A Homer papyrus was sold today through Aguttes Auction House, France, for 35,000 euros. The papyrus, a fragment with lines from the beginning of the Iliad, is an old friend of us as it is linked with Dr Scott Carroll, Director of the Green Collection from 2009 to 2012, and now CEO of his own business, the Manuscripts Research Group, and connected with various other entities.
The Iliad papyrus surfaced in a video of a presentation given by Carroll at an evangelical Christian charity event of 2016. The video is still available on Youtube (below), and was reported also by Brent Nongbri in his blog. As usual, Carroll did not explain where he sourced this or any other papyrus in the slides. Can we imagine an origin similar to that of the Green papyri, mostly acquired during his direction and which were all given back to Egypt, apart from a bunch of legal provenance?
The next public appearance of the Iliad papyrus was on the Pinterest account of Aristophil.
Aristophil – a very debated business, that traded in virtual quotas of rare manuscripts and books – went through a series of legal cases. Following court decisions, Aguttes has been involved in the liquidation of the Aristophil collections, as it is explained in a website presenting the lots and sales.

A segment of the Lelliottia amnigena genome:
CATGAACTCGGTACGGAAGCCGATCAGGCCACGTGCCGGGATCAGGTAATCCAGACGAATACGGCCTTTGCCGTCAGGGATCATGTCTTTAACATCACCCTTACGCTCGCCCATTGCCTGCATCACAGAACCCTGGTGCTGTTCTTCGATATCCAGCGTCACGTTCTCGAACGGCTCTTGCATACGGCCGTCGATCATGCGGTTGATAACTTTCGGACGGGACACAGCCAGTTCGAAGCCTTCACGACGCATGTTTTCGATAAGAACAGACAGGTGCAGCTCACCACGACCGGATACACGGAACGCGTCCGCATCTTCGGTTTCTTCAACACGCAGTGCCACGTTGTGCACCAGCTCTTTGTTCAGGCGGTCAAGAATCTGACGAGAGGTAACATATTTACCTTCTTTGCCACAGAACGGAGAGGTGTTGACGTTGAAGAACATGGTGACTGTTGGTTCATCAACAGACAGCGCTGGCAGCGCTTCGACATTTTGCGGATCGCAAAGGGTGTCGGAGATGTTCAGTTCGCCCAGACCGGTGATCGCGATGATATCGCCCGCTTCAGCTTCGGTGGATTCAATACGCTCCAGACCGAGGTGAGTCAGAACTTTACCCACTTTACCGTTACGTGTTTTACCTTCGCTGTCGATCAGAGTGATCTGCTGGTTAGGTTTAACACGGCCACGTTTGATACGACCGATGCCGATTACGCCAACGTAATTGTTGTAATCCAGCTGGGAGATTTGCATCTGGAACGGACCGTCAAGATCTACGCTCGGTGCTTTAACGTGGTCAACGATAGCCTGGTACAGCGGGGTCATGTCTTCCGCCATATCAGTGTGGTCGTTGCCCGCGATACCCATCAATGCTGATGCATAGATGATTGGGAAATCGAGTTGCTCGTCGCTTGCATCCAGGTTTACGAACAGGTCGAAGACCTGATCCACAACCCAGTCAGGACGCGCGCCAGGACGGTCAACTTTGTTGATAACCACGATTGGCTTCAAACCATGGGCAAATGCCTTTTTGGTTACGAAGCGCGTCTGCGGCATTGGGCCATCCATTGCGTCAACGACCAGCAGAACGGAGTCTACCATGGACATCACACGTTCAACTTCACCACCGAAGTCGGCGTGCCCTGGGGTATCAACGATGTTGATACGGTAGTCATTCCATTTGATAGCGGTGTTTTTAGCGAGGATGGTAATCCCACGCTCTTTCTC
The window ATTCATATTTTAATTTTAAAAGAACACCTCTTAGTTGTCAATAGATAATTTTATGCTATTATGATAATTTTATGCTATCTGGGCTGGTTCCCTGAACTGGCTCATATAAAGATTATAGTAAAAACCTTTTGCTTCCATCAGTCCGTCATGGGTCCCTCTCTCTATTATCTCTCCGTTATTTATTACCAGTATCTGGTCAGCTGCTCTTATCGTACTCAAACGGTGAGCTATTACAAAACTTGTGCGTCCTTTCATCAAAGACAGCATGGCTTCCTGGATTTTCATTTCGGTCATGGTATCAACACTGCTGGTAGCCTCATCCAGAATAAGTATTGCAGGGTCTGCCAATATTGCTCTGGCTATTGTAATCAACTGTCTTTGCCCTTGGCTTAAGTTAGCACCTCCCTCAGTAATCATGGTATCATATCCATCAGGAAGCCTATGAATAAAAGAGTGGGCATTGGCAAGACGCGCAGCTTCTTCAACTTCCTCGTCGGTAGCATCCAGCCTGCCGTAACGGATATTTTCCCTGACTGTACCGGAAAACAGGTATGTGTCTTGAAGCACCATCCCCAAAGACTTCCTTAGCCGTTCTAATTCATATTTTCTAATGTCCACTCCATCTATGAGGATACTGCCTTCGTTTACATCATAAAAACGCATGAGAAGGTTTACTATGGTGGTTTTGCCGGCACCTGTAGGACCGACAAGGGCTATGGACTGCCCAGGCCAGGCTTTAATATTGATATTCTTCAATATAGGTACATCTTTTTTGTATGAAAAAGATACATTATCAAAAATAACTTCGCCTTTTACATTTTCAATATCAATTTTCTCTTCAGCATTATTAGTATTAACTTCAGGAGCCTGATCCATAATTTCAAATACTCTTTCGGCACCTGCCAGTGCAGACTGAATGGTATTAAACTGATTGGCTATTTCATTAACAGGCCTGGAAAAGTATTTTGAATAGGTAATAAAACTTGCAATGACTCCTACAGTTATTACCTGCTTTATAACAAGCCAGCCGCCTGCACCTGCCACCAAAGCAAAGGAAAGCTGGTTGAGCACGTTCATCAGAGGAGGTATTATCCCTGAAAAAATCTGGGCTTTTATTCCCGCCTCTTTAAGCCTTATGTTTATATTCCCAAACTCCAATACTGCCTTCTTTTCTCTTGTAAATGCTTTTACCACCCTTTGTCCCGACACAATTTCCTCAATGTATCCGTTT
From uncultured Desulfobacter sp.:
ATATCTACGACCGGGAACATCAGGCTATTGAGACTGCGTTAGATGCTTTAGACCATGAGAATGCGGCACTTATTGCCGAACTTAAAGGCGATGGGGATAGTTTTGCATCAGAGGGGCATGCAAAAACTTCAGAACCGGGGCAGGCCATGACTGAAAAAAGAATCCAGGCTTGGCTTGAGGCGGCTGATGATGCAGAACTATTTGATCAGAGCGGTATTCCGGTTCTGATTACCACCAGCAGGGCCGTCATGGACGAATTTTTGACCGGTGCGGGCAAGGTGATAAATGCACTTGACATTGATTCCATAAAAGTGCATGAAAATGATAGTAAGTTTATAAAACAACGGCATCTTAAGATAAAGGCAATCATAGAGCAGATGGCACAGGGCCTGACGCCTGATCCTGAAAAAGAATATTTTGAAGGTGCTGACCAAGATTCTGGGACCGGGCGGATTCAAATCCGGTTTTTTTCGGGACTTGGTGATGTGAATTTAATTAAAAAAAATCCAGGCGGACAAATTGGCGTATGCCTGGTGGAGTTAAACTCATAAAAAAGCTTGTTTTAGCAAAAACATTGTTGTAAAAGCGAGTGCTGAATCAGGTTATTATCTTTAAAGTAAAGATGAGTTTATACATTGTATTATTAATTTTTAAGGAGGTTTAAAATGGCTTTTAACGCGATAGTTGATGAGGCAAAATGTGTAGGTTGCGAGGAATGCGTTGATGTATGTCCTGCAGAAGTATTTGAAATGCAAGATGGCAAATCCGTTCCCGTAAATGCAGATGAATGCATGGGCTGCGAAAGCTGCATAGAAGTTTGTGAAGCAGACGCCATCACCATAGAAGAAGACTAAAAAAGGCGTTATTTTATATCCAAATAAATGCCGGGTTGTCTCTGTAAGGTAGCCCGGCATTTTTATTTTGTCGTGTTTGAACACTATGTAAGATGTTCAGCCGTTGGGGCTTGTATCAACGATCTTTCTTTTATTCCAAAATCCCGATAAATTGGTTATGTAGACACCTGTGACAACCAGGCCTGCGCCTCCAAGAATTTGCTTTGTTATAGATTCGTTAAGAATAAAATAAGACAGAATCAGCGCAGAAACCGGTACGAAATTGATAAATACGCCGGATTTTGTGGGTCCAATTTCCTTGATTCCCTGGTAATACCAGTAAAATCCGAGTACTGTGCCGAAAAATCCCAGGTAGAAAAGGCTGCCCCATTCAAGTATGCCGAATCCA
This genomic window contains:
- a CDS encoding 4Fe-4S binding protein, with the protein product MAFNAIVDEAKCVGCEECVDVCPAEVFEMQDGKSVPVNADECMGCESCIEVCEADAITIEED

But how did this papyrus end with Aristophil? It was acquired in 2013 from Les Enluminures, rare manuscripts, books and antiques business owned by Sandra Hindman. Possibly the papyrus was handled for a client – hard to know since the rules of discretion regulating the market. The only information available through Aguttes is that the papyrus came through Hindman, was in private ownership since the beginning of the XXth century, and had been studied by Dr Dirk Obbink and Dr Scott Carroll, as explained via email to my colleague Michael Sampson.
I contacted Aguttes via email last June to flag the papyrus without success.